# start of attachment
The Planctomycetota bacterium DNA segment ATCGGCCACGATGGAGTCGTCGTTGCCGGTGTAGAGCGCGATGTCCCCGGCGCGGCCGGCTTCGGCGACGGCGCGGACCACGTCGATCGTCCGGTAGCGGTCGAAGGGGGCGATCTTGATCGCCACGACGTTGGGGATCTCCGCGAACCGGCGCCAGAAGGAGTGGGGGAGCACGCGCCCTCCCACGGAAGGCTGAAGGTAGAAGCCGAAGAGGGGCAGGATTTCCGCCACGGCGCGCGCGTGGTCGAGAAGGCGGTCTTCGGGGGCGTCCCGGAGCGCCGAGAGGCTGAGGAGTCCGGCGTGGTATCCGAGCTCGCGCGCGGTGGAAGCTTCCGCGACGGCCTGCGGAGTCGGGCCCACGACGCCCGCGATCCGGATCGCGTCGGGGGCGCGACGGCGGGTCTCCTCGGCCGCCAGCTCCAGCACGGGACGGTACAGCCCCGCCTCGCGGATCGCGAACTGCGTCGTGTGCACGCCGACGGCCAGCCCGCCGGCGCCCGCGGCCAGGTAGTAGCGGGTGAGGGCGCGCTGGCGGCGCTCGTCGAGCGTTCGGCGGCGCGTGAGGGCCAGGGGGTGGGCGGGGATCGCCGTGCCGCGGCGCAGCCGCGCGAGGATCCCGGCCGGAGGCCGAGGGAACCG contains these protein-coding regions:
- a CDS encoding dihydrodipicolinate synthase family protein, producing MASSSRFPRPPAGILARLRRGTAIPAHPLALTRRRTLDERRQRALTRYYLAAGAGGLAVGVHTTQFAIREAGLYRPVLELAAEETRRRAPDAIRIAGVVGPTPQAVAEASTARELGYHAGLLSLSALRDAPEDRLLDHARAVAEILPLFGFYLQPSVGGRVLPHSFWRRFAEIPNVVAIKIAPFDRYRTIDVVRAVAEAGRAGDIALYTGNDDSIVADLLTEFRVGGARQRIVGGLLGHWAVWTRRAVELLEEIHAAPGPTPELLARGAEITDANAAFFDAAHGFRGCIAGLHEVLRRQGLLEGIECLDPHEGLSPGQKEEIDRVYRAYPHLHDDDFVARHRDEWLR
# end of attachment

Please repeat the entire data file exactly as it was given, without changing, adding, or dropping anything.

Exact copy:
The Planctomycetota bacterium DNA segment ATCGGCCACGATGGAGTCGTCGTTGCCGGTGTAGAGCGCGATGTCCCCGGCGCGGCCGGCTTCGGCGACGGCGCGGACCACGTCGATCGTCCGGTAGCGGTCGAAGGGGGCGATCTTGATCGCCACGACGTTGGGGATCTCCGCGAACCGGCGCCAGAAGGAGTGGGGGAGCACGCGCCCTCCCACGGAAGGCTGAAGGTAGAAGCCGAAGAGGGGCAGGATTTCCGCCACGGCGCGCGCGTGGTCGAGAAGGCGGTCTTCGGGGGCGTCCCGGAGCGCCGAGAGGCTGAGGAGTCCGGCGTGGTATCCGAGCTCGCGCGCGGTGGAAGCTTCCGCGACGGCCTGCGGAGTCGGGCCCACGACGCCCGCGATCCGGATCGCGTCGGGGGCGCGACGGCGGGTCTCCTCGGCCGCCAGCTCCAGCACGGGACGGTACAGCCCCGCCTCGCGGATCGCGAACTGCGTCGTGTGCACGCCGACGGCCAGCCCGCCGGCGCCCGCGGCCAGGTAGTAGCGGGTGAGGGCGCGCTGGCGGCGCTCGTCGAGCGTTCGGCGGCGCGTGAGGGCCAGGGGGTGGGCGGGGATCGCCGTGCCGCGGCGCAGCCGCGCGAGGATCCCGGCCGGAGGCCGAGGGAACCG contains these protein-coding regions:
- a CDS encoding dihydrodipicolinate synthase family protein, producing MASSSRFPRPPAGILARLRRGTAIPAHPLALTRRRTLDERRQRALTRYYLAAGAGGLAVGVHTTQFAIREAGLYRPVLELAAEETRRRAPDAIRIAGVVGPTPQAVAEASTARELGYHAGLLSLSALRDAPEDRLLDHARAVAEILPLFGFYLQPSVGGRVLPHSFWRRFAEIPNVVAIKIAPFDRYRTIDVVRAVAEAGRAGDIALYTGNDDSIVADLLTEFRVGGARQRIVGGLLGHWAVWTRRAVELLEEIHAAPGPTPELLARGAEITDANAAFFDAAHGFRGCIAGLHEVLRRQGLLEGIECLDPHEGLSPGQKEEIDRVYRAYPHLHDDDFVARHRDEWLR